Anxiety, depression, and I are old friends. I regularly invite them in, and they also just show up unannounced, sometimes even without a special occasion. Every visit is an opportunity for me to grow in the knowledge of my Savior and see my faith increase. But if I am being honest, those are not usually the first thoughts that come to mind.
With depression, I sometimes find myself sinking too quickly to set my hope on God. Other times, I am too distracted by whatever I am depressed about to even try to set my hope on God. I often forget God’s goodness and instead feel alone. When I do turn to the Lord, I find myself feeling like Asaph in Psalm 77. I cry aloud to God (v. 1), I seek the Lord (v. 2), I stretch out my hands (v. 2), and I meditate (vv. 3, 6). Yet it sometimes feels like I am met with silence. Where is God? And why won’t this darkness lift? Although I think that I am doing all the right things, and the cloud still remains.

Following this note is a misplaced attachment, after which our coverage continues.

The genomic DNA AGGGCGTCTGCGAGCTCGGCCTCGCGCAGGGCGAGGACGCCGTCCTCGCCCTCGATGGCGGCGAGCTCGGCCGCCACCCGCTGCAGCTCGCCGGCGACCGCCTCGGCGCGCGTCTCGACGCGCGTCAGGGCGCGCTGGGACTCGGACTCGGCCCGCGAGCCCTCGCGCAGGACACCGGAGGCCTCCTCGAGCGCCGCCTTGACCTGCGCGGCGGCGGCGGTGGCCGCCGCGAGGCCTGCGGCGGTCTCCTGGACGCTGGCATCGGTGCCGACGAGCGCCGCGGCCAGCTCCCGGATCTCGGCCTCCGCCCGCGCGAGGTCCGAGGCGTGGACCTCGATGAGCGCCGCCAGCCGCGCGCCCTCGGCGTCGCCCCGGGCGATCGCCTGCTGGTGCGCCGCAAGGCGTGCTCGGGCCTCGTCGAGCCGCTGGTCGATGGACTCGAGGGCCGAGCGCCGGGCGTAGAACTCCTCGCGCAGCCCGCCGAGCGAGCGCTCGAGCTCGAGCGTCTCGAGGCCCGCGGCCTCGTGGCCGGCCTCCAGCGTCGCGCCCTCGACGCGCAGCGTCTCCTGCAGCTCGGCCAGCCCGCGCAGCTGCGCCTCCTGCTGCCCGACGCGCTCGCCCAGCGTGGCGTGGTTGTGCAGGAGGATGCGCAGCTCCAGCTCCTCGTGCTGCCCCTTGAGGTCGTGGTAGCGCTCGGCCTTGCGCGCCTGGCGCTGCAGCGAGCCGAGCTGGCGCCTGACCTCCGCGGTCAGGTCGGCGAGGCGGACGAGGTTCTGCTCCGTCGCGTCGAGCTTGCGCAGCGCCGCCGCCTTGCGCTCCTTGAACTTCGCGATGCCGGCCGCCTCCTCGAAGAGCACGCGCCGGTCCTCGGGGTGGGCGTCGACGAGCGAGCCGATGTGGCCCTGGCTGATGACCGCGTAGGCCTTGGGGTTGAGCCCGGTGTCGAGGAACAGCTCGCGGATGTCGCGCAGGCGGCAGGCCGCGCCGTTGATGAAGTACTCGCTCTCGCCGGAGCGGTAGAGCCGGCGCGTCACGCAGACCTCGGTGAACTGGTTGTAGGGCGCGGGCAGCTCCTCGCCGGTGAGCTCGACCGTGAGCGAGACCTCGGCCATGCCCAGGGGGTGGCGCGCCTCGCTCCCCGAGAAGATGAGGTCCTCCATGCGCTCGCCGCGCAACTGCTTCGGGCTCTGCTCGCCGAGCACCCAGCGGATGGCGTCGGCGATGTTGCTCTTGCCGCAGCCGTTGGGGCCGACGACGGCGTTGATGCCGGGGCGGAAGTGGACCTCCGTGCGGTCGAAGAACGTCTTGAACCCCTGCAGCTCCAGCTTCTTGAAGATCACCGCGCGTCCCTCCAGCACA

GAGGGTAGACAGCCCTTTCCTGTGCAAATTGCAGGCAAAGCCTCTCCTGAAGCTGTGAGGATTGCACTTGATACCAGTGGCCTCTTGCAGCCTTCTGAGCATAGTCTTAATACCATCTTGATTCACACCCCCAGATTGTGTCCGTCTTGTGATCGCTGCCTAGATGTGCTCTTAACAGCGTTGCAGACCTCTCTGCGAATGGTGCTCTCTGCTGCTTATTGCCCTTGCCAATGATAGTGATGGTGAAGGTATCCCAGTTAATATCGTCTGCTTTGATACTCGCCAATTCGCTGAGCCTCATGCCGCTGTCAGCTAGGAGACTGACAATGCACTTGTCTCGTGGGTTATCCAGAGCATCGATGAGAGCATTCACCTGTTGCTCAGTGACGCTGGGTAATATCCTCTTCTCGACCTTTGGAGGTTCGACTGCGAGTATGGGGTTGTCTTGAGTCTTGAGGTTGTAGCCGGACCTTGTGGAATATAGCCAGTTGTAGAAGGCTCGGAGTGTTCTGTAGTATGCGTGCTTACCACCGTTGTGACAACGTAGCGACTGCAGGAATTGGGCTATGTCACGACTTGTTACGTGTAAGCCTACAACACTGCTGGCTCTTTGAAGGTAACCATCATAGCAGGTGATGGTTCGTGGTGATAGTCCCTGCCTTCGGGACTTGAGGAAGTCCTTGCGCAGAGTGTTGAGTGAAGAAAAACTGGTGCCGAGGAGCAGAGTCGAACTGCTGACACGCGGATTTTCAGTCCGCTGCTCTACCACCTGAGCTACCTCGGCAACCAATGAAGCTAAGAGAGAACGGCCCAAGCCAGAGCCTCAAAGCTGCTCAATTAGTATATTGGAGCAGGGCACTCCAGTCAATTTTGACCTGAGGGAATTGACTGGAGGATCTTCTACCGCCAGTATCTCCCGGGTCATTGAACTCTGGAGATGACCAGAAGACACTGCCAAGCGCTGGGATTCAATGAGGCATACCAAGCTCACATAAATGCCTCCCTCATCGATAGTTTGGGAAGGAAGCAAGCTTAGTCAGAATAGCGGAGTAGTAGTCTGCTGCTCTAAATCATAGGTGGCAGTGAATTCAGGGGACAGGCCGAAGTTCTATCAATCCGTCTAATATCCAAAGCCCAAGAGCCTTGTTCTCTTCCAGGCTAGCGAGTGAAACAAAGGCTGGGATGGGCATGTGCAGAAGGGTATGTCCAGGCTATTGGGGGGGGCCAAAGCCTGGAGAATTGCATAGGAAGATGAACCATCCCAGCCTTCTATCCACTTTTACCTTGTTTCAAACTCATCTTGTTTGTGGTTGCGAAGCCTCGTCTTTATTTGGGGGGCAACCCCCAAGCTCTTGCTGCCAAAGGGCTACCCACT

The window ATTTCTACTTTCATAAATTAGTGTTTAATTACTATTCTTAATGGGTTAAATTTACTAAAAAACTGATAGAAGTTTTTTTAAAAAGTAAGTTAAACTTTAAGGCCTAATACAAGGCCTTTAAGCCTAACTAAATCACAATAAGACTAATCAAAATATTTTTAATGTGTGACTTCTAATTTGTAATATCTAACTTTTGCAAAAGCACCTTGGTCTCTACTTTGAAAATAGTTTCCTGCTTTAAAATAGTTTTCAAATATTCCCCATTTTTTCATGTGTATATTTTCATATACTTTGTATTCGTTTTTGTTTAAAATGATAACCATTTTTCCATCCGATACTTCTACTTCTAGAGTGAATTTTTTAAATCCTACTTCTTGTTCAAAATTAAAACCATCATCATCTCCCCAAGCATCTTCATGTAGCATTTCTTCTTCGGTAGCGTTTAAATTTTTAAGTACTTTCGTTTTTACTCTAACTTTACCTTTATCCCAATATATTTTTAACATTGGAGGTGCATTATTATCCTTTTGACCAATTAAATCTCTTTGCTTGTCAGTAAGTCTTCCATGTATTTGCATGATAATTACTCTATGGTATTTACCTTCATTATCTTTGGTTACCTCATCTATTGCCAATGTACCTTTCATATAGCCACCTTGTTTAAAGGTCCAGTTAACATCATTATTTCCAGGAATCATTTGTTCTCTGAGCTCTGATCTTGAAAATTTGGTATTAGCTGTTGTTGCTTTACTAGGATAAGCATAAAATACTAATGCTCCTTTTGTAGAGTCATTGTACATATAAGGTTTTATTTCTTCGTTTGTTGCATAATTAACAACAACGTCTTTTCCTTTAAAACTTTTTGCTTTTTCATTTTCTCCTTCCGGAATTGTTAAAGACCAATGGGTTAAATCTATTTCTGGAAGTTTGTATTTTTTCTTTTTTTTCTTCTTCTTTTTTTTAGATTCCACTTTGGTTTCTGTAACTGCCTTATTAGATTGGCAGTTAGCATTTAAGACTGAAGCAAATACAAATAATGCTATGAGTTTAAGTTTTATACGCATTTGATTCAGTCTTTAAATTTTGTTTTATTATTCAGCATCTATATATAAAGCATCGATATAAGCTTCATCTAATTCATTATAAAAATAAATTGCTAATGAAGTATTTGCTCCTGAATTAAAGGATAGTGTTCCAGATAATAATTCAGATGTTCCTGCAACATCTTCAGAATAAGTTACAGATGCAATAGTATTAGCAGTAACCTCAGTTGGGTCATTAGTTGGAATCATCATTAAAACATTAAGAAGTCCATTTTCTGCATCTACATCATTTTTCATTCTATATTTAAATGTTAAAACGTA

Like Asaph, I am left with a choice to make. I am tempted to ask questions like he does:
- Will the Lord spurn me forever, and never again be favorable? (v. 7)
- Has His steadfast love forever ceased? Are His promises at an end for all time? (v. 8)
- Has God forgotten to be gracious? In anger, has He shut up His compassion? (v. 9)
The questions themselves are not sinful. It is okay to ask questions, even hard questions, when I don’t understand what is going on in life. But these questions leave Asaph and me with a decision to make. When I am depressed and it feels like God has turned His favor, love, grace, and compassion away from me, do I believe it to be true because of my current circumstances? Or, like Asaph, do I choose to “remember the deeds of the Lord” (v. 11) and remember His wonders from of old. This is Asaph’s turning point in Psalm 77, and it can be mine as well.